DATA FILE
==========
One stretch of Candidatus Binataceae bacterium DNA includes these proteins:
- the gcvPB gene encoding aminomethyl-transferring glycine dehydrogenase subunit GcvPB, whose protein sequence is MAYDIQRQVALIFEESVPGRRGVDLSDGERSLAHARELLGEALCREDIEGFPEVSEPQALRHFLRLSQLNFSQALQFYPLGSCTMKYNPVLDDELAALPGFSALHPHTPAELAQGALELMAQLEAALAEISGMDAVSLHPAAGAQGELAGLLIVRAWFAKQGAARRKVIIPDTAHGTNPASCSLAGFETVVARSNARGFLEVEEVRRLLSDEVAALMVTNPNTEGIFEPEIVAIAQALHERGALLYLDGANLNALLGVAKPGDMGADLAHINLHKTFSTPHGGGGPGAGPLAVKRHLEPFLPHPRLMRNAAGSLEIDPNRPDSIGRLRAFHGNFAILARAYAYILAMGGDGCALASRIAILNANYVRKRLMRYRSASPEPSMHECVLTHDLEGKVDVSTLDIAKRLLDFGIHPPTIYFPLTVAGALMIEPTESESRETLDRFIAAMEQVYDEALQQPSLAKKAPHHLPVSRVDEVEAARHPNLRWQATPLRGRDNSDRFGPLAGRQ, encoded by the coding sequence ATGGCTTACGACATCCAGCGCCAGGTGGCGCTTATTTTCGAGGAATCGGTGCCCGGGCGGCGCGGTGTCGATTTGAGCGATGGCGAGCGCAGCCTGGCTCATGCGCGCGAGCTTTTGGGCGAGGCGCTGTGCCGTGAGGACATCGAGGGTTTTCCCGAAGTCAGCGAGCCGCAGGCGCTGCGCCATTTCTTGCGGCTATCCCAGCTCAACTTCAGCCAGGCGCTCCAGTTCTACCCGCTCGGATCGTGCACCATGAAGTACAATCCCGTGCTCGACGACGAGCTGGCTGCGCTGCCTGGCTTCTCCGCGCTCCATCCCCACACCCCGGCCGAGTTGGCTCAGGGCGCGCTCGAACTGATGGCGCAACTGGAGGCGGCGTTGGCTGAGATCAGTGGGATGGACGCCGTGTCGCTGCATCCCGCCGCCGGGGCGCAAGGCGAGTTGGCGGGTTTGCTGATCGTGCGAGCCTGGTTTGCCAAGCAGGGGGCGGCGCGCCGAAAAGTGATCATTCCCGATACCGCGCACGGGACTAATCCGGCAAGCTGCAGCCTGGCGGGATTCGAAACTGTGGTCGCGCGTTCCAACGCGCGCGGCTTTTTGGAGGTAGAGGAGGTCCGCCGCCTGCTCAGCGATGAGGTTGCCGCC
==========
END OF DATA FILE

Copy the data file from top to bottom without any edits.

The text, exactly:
One stretch of Candidatus Binataceae bacterium DNA includes these proteins:
- the gcvPB gene encoding aminomethyl-transferring glycine dehydrogenase subunit GcvPB, whose protein sequence is MAYDIQRQVALIFEESVPGRRGVDLSDGERSLAHARELLGEALCREDIEGFPEVSEPQALRHFLRLSQLNFSQALQFYPLGSCTMKYNPVLDDELAALPGFSALHPHTPAELAQGALELMAQLEAALAEISGMDAVSLHPAAGAQGELAGLLIVRAWFAKQGAARRKVIIPDTAHGTNPASCSLAGFETVVARSNARGFLEVEEVRRLLSDEVAALMVTNPNTEGIFEPEIVAIAQALHERGALLYLDGANLNALLGVAKPGDMGADLAHINLHKTFSTPHGGGGPGAGPLAVKRHLEPFLPHPRLMRNAAGSLEIDPNRPDSIGRLRAFHGNFAILARAYAYILAMGGDGCALASRIAILNANYVRKRLMRYRSASPEPSMHECVLTHDLEGKVDVSTLDIAKRLLDFGIHPPTIYFPLTVAGALMIEPTESESRETLDRFIAAMEQVYDEALQQPSLAKKAPHHLPVSRVDEVEAARHPNLRWQATPLRGRDNSDRFGPLAGRQ, encoded by the coding sequence ATGGCTTACGACATCCAGCGCCAGGTGGCGCTTATTTTCGAGGAATCGGTGCCCGGGCGGCGCGGTGTCGATTTGAGCGATGGCGAGCGCAGCCTGGCTCATGCGCGCGAGCTTTTGGGCGAGGCGCTGTGCCGTGAGGACATCGAGGGTTTTCCCGAAGTCAGCGAGCCGCAGGCGCTGCGCCATTTCTTGCGGCTATCCCAGCTCAACTTCAGCCAGGCGCTCCAGTTCTACCCGCTCGGATCGTGCACCATGAAGTACAATCCCGTGCTCGACGACGAGCTGGCTGCGCTGCCTGGCTTCTCCGCGCTCCATCCCCACACCCCGGCCGAGTTGGCTCAGGGCGCGCTCGAACTGATGGCGCAACTGGAGGCGGCGTTGGCTGAGATCAGTGGGATGGACGCCGTGTCGCTGCATCCCGCCGCCGGGGCGCAAGGCGAGTTGGCGGGTTTGCTGATCGTGCGAGCCTGGTTTGCCAAGCAGGGGGCGGCGCGCCGAAAAGTGATCATTCCCGATACCGCGCACGGGACTAATCCGGCAAGCTGCAGCCTGGCGGGATTCGAAACTGTGGTCGCGCGTTCCAACGCGCGCGGCTTTTTGGAGGTAGAGGAGGTCCGCCGCCTGCTCAGCGATGAGGTTGCCGCC